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A responsible politician

Socialist leader Alfredo Pérez Rubalcaba has acknowledged his party’s European defeat and is making way for leadership changes

Alfredo Pérez Rubalcaba’s announcement on Monday of his decision to step down as secretary general of the Socialist Party (PSOE) and not run for office is the most logical step he could have taken following a new loss of votes at the European elections last Sunday.

Modern politics needs gestures and communication, and the worst thing that leaders of severely punished parties could do is to pretend that nothing happened, using the excuse that voters were only choosing European Parliament deputies.

Spain’s political forces chose national territory to confront one another, and that necessitates a commitment to the EU results. Credit is due to the Socialist leader for having come to immediate conclusions after May 25 and for doing so openly, accepting the responsibility of defeat.

The worst thing that leaders of severely punished parties can do is to pretend that nothing happened

Rubalcaba, a veteran of the Spanish political scene, has been dragged down by his time as part of the administration of José Luis Rodríguez Zapatero. Even though he spent most of that time dealing with internal affairs – it was during that period that terrorist group ETA’s campaign of violence came to an end – the Popular Party (PP) preferred to cast him as the heir to the calamitous management of the economic crisis during the last years of the Socialist government.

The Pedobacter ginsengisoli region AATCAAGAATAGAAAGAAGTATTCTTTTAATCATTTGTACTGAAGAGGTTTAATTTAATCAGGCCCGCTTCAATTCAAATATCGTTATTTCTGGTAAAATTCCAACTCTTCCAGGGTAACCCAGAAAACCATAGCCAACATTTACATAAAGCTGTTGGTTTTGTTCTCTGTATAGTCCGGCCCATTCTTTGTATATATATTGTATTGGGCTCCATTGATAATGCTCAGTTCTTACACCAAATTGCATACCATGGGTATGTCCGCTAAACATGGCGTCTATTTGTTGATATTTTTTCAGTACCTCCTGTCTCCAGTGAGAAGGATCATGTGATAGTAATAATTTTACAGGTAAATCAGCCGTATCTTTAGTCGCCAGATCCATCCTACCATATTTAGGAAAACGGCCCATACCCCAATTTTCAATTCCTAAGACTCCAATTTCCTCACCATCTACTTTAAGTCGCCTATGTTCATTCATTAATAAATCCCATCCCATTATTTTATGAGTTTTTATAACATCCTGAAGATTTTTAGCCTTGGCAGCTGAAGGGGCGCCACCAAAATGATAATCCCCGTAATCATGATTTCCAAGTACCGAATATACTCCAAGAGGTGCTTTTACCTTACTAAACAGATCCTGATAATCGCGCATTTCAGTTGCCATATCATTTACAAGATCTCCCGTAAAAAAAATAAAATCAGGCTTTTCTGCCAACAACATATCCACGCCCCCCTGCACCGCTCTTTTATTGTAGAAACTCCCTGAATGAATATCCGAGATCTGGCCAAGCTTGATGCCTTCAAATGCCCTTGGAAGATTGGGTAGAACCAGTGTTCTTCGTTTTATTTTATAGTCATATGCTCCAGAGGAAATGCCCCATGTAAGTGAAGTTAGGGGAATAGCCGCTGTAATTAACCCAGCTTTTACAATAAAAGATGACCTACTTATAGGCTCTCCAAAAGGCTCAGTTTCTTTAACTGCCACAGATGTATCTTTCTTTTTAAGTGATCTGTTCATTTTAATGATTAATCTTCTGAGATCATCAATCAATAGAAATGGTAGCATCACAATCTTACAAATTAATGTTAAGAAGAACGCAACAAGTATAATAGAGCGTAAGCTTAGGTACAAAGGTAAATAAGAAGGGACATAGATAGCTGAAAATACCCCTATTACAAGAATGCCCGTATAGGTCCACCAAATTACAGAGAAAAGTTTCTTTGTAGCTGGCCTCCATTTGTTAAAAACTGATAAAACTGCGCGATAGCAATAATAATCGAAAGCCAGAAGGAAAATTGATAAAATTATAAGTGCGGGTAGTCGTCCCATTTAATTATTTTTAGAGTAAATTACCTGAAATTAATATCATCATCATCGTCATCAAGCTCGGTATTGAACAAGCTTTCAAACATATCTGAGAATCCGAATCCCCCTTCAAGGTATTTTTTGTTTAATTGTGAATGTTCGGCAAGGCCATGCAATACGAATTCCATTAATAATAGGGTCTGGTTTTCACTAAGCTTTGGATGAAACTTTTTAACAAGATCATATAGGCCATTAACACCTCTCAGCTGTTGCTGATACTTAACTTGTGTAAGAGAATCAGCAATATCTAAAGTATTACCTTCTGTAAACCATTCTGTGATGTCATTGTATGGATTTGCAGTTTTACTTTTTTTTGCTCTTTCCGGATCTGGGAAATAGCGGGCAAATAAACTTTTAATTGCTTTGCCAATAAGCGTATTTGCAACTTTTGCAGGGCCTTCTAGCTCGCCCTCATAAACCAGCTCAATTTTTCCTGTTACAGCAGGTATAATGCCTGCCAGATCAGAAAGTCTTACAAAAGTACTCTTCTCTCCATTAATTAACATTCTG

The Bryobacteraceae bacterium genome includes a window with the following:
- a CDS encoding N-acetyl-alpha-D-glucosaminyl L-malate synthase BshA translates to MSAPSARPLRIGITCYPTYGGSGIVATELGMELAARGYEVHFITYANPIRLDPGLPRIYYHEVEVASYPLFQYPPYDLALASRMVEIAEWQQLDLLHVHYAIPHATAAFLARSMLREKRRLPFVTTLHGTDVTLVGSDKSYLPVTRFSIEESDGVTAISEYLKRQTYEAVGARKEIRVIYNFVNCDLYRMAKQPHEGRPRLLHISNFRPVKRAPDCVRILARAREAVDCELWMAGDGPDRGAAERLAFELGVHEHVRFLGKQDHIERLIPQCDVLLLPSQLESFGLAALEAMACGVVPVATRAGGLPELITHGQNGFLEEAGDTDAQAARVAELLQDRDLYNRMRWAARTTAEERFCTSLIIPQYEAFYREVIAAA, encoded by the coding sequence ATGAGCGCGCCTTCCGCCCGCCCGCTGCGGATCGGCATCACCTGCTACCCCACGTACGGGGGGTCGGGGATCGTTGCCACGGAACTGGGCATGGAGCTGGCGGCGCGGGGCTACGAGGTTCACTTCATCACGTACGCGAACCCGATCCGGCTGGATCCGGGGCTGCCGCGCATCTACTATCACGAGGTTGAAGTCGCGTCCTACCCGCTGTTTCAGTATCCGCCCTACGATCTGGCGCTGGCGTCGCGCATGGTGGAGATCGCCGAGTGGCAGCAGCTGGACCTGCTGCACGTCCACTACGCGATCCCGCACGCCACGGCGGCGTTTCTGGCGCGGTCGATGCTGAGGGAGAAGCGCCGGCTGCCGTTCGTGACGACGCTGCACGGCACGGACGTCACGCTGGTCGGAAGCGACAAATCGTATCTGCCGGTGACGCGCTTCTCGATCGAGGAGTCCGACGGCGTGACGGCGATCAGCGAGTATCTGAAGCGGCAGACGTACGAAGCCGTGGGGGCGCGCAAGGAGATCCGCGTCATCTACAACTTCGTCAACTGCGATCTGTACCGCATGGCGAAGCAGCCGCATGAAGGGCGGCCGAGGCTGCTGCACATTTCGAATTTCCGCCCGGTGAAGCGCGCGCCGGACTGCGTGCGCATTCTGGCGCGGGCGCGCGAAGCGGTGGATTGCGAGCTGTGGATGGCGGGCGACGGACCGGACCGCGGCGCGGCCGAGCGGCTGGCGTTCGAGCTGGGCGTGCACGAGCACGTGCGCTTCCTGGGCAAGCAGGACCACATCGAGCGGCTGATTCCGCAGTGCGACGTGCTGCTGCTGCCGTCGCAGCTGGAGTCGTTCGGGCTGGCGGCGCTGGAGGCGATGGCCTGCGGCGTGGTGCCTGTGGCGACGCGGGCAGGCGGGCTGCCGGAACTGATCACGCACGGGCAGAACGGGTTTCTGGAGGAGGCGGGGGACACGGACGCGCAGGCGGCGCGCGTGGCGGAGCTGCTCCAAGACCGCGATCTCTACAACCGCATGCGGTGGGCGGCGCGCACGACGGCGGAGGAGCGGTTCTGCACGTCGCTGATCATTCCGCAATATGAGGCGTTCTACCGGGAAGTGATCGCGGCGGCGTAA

A supporter of a moderate style of opposition, Rubalcaba was stuck between his desire to forge important state agreements for Spain and a government that has sometimes left him standing there with his hand outstretched. This has weakened his image for sectors that demand a tougher stand, and the party will have to consider whether it is possible to renew itself with politicians who had ties to former Socialist administrations.

In any case, the Socialist Party’s problems go beyond the specific questions of how it handled itself in the opposition. Suffice it to look at the poor showing of social democracy across Europe, and the serious difficulties that the Catalan Socialist Party is encountering, when it was once a hotbed of Socialist votes.

Rubalcaba knew that he could not lead the party renewal process, although he was trying to lead it toward the primaries scheduled for the fall. These primaries will now be decided on by future Socialist leaders.

It is to be hoped that the party will not only undertake a profound renewal of its leadership, but also end the internal divisions that are splitting the PSOE apart at a time when it needs to be able to integrate, not divide. If it falls back on personality cults, the Socialist Party will be finished as a relevant force on the Spanish political scene.

Even though it has been a key party in Spanish politics since the return of democracy, Socialism has also failed to do some deep stocktaking following its defeats in 2011. The temptation to take a populist turn would be a useless gesture for a party that is being questioned by the middle classes and the center-left, its traditional territory. The Socialist Party needs an in-depth debate to decide what it wants to do, in such a way as to be recognizable by the voters who have abandoned it. After that, everything will have to be built from the bottom up.

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